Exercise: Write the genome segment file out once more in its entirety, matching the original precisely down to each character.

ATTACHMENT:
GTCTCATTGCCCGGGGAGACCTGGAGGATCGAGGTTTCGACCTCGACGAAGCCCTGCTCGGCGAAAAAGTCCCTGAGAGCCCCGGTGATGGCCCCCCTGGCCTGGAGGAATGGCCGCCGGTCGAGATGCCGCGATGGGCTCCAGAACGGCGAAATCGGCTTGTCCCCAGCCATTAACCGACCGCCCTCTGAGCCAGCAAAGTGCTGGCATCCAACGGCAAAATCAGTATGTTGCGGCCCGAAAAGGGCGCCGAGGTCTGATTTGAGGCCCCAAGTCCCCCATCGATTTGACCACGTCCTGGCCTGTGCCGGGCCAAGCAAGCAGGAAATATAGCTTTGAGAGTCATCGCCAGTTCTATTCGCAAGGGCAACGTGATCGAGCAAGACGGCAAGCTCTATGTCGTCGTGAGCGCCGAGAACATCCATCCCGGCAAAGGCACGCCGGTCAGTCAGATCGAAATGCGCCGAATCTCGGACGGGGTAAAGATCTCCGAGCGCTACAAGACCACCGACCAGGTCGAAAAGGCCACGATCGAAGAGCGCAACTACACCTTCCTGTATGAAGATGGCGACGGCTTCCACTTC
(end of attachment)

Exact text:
GTCTCATTGCCCGGGGAGACCTGGAGGATCGAGGTTTCGACCTCGACGAAGCCCTGCTCGGCGAAAAAGTCCCTGAGAGCCCCGGTGATGGCCCCCCTGGCCTGGAGGAATGGCCGCCGGTCGAGATGCCGCGATGGGCTCCAGAACGGCGAAATCGGCTTGTCCCCAGCCATTAACCGACCGCCCTCTGAGCCAGCAAAGTGCTGGCATCCAACGGCAAAATCAGTATGTTGCGGCCCGAAAAGGGCGCCGAGGTCTGATTTGAGGCCCCAAGTCCCCCATCGATTTGACCACGTCCTGGCCTGTGCCGGGCCAAGCAAGCAGGAAATATAGCTTTGAGAGTCATCGCCAGTTCTATTCGCAAGGGCAACGTGATCGAGCAAGACGGCAAGCTCTATGTCGTCGTGAGCGCCGAGAACATCCATCCCGGCAAAGGCACGCCGGTCAGTCAGATCGAAATGCGCCGAATCTCGGACGGGGTAAAGATCTCCGAGCGCTACAAGACCACCGACCAGGTCGAAAAGGCCACGATCGAAGAGCGCAACTACACCTTCCTGTATGAAGATGGCGACGGCTTCCACTTC